As discussed in our prior blog entry, the IRS recently released final regulations making a number of significant changes to the rules applicable to hardship distributions from 401(k) and 403(b) plans.  As part of our continuing series on these final regulations, this blog entry will focus on two specific issues: (1) the elimination of the six-month suspension of contributions following a hardship distribution; and (2) the revised standard used to determine whether a hardship distribution is necessary to meet the financial need.

Elimination of Six-Month Suspension: Under the prior safe harbor hardship distribution standard, employees who took hardship distributions were prohibited from making contributions for at least six months.  The final regulations eliminate this prohibition, meaning that plans cannot apply this contribution suspension for hardship distributions from 401(k) and 403(b) plans made on or after January 1, 2020.

  • Applicability dates. Although plans cannot apply the six-month suspension on or after January 1, 2020, plan sponsors may opt to remove the six-month suspension earlier than the required date.  Plan sponsors should coordinate with their record-keeper and/or third-party administrator to confirm that their desired applicability date is consistent with operational capacities and will not incur additional service charges.
  • Nonqualified plans. In response to the proposed regulations, many practitioners had questioned whether nonqualified plans could continue to impose suspensions of contributions following an employee’s hardship distribution from a 401(k) or 403(b) plan. The regulatory preamble confirms that the prohibition on suspension of contributions applies only to a qualified plan, 403(b) plan, and most 457(b) plans.  Plans subject to section 409A may retain existing suspension provisions or, to the extent consistent with section 409A, may be amended to remove suspension provisions.
  • Safe harbor 401(k) plans. Safe harbor 401(k) plans are required to issue certain initial and annual notices. These notices must include a description of the withdrawal provisions applicable to plan contributions.  If a plan’s existing safe harbor notices describe the prior rules that applied to hardship distributions (such as the six-month suspension of contributions), the notices should be updated to reflect the new rules.  Employees should then be provided with an updated safe harbor notice and be given a reasonable opportunity to change existing contribution elections.

Revised Standard for Determining Necessity of Hardship Distribution:  Under the prior regulations, a hardship distribution was only treated as satisfying an immediate and heavy financial need if there were no alternative means of satisfying the need, as determined under the facts and circumstances. The final regulations eliminate the facts and circumstances analysis in favor of a general standard providing that the distribution is not deemed necessary to satisfy the financial need unless all of the following requirements are satisfied:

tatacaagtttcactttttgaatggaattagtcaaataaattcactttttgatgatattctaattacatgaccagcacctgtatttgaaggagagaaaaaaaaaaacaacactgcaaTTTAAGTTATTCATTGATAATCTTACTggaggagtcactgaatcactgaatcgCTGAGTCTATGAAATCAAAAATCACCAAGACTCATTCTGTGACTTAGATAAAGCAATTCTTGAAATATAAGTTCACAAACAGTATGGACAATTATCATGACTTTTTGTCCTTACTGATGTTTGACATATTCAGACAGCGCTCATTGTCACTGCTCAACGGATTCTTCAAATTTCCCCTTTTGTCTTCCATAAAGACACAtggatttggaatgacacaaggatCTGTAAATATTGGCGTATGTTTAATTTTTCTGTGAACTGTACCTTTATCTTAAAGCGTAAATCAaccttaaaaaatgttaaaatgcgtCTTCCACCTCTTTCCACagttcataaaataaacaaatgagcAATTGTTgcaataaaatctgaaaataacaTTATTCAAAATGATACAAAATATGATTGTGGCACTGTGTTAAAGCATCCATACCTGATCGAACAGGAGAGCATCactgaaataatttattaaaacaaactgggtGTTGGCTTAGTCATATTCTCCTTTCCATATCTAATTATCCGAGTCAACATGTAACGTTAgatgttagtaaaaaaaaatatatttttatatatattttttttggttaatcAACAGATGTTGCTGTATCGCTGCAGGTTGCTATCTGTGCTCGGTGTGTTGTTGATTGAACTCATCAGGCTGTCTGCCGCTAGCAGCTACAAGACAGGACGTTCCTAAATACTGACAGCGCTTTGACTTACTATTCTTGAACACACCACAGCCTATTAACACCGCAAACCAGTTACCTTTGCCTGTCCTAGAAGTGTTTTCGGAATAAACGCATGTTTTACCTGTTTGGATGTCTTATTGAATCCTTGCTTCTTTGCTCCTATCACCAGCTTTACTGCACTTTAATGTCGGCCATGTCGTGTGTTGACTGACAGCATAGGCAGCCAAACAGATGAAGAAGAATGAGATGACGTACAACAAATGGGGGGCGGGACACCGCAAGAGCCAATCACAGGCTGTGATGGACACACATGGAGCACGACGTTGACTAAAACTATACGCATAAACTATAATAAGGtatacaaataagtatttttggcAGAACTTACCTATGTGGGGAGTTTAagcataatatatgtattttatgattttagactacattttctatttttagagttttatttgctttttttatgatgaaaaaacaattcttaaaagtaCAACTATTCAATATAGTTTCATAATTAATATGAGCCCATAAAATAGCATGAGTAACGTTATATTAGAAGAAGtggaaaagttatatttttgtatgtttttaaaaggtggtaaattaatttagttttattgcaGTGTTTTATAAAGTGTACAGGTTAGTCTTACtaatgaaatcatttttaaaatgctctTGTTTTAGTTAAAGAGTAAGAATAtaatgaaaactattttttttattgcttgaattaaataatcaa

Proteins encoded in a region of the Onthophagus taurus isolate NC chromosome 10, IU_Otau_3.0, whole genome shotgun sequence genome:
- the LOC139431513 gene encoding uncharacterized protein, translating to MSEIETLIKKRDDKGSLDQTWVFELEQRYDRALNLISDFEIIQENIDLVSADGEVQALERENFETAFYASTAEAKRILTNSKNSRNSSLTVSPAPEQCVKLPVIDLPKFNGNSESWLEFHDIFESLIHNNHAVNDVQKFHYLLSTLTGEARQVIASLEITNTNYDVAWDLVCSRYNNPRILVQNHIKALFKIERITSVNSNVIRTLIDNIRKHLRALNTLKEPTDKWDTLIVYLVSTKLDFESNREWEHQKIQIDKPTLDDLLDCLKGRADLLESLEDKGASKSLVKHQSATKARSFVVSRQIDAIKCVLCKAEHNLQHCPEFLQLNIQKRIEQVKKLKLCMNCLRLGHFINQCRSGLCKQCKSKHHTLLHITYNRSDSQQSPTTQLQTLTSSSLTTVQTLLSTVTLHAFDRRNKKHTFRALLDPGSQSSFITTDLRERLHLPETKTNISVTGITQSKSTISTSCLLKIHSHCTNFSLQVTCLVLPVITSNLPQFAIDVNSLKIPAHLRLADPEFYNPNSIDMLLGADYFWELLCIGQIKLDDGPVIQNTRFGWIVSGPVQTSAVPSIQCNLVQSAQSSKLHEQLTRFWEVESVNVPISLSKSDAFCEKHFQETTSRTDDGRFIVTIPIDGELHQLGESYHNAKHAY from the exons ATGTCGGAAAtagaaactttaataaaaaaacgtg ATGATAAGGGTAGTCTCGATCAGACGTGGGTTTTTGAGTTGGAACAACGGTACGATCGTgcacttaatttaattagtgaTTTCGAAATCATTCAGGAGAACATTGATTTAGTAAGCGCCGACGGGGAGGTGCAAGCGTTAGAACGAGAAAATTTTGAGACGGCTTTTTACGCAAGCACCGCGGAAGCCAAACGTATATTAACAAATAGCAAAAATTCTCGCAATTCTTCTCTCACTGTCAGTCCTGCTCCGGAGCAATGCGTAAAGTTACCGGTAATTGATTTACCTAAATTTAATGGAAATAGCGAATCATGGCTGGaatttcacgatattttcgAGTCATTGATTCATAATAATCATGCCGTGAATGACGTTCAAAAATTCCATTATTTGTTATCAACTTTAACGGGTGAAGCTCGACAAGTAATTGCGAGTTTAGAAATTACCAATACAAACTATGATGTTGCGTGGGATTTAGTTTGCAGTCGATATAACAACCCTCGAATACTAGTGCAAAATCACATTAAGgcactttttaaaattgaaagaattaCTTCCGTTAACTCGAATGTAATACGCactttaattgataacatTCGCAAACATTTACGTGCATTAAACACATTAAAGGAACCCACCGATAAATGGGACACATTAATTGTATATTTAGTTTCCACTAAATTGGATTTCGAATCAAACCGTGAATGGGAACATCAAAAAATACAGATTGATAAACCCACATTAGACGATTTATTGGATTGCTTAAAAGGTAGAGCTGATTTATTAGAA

• The employee has obtained all other currently available, non-hardship distributions under plans maintained by the employer (including both qualified and nonqualified plans).
  • The employee represents to the plan administrator in writing that the employee has insufficient cash or other liquid assets that are “reasonably available” to satisfy the financial need. (The regulatory preamble confirms that this representation may be made by telephone, provided it is recorded.)
  • The plan administrator does not have “actual” knowledge that is contrary to the employee’s representation. (The plan administrator is not required to inquire into the employee’s financial condition for purposes of this rule.)

The regulatory preamble confirms that ESOP dividends that have been paid to the plan and that are available for the employee to elect to receive in cash are generally considered “available” plan distributions that must be taken prior to a hardship distribution.  Extending its prior guidance in IRS Notice 2002-2, the IRS confirmed that if an employee has made an irrevocable election to reinvest ESOP dividends and then requests a hardship distribution after that dividend reinvestment election has become effective, any ESOP dividends paid while the irrevocable election is in place are not considered “available” distributions.  Further guidance about the extent to which non-irrevocable ESOP dividend reinvestment elections should be overridden before making a hardship distribution would be helpful. In the meantime, plan administrators will need to consider how to determine whether ESOP dividends should be taken into account when a hardship distribution is being approved.

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Stay tuned for our next blog entry, which will focus on the new FEMA disaster hardship event (including its potential impact on future IRS individualized disaster relief) and modified casualty loss definition, as well as the new contribution sources available for hardship distributions.